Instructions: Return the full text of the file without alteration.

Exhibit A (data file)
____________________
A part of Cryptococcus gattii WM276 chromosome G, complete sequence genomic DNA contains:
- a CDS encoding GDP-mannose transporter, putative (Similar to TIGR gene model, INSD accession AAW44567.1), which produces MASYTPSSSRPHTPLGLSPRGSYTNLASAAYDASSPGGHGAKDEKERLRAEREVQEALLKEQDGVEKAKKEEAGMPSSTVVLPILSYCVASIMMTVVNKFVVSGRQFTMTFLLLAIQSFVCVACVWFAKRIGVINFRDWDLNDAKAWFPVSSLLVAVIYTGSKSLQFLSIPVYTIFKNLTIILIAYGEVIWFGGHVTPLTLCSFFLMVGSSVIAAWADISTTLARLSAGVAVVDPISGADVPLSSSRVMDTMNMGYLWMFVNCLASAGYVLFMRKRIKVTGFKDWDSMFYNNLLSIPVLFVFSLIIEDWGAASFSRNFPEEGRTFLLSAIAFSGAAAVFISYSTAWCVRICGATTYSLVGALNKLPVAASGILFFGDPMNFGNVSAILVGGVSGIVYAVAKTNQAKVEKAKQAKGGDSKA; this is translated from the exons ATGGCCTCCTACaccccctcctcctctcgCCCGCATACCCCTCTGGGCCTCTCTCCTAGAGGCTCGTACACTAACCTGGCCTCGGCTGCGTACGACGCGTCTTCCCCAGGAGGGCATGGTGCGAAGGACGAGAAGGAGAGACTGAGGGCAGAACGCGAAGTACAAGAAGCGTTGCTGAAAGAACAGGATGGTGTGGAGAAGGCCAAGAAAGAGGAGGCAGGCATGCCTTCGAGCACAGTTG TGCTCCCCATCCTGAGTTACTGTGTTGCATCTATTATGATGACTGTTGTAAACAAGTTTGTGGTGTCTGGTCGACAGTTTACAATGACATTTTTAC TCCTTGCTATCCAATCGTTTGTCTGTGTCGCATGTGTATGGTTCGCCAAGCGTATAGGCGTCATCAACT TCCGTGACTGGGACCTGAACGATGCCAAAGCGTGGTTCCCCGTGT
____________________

A part of Cryptococcus gattii WM276 chromosome G, complete sequence genomic DNA contains:
- a CDS encoding GDP-mannose transporter, putative (Similar to TIGR gene model, INSD accession AAW44567.1), which produces MASYTPSSSRPHTPLGLSPRGSYTNLASAAYDASSPGGHGAKDEKERLRAEREVQEALLKEQDGVEKAKKEEAGMPSSTVVLPILSYCVASIMMTVVNKFVVSGRQFTMTFLLLAIQSFVCVACVWFAKRIGVINFRDWDLNDAKAWFPVSSLLVAVIYTGSKSLQFLSIPVYTIFKNLTIILIAYGEVIWFGGHVTPLTLCSFFLMVGSSVIAAWADISTTLARLSAGVAVVDPISGADVPLSSSRVMDTMNMGYLWMFVNCLASAGYVLFMRKRIKVTGFKDWDSMFYNNLLSIPVLFVFSLIIEDWGAASFSRNFPEEGRTFLLSAIAFSGAAAVFISYSTAWCVRICGATTYSLVGALNKLPVAASGILFFGDPMNFGNVSAILVGGVSGIVYAVAKTNQAKVEKAKQAKGGDSKA; this is translated from the exons ATGGCCTCCTACaccccctcctcctctcgCCCGCATACCCCTCTGGGCCTCTCTCCTAGAGGCTCGTACACTAACCTGGCCTCGGCTGCGTACGACGCGTCTTCCCCAGGAGGGCATGGTGCGAAGGACGAGAAGGAGAGACTGAGGGCAGAACGCGAAGTACAAGAAGCGTTGCTGAAAGAACAGGATGGTGTGGAGAAGGCCAAGAAAGAGGAGGCAGGCATGCCTTCGAGCACAGTTG TGCTCCCCATCCTGAGTTACTGTGTTGCATCTATTATGATGACTGTTGTAAACAAGTTTGTGGTGTCTGGTCGACAGTTTACAATGACATTTTTAC TCCTTGCTATCCAATCGTTTGTCTGTGTCGCATGTGTATGGTTCGCCAAGCGTATAGGCGTCATCAACT TCCGTGACTGGGACCTGAACGATGCCAAAGCGTGGTTCCCCGTGT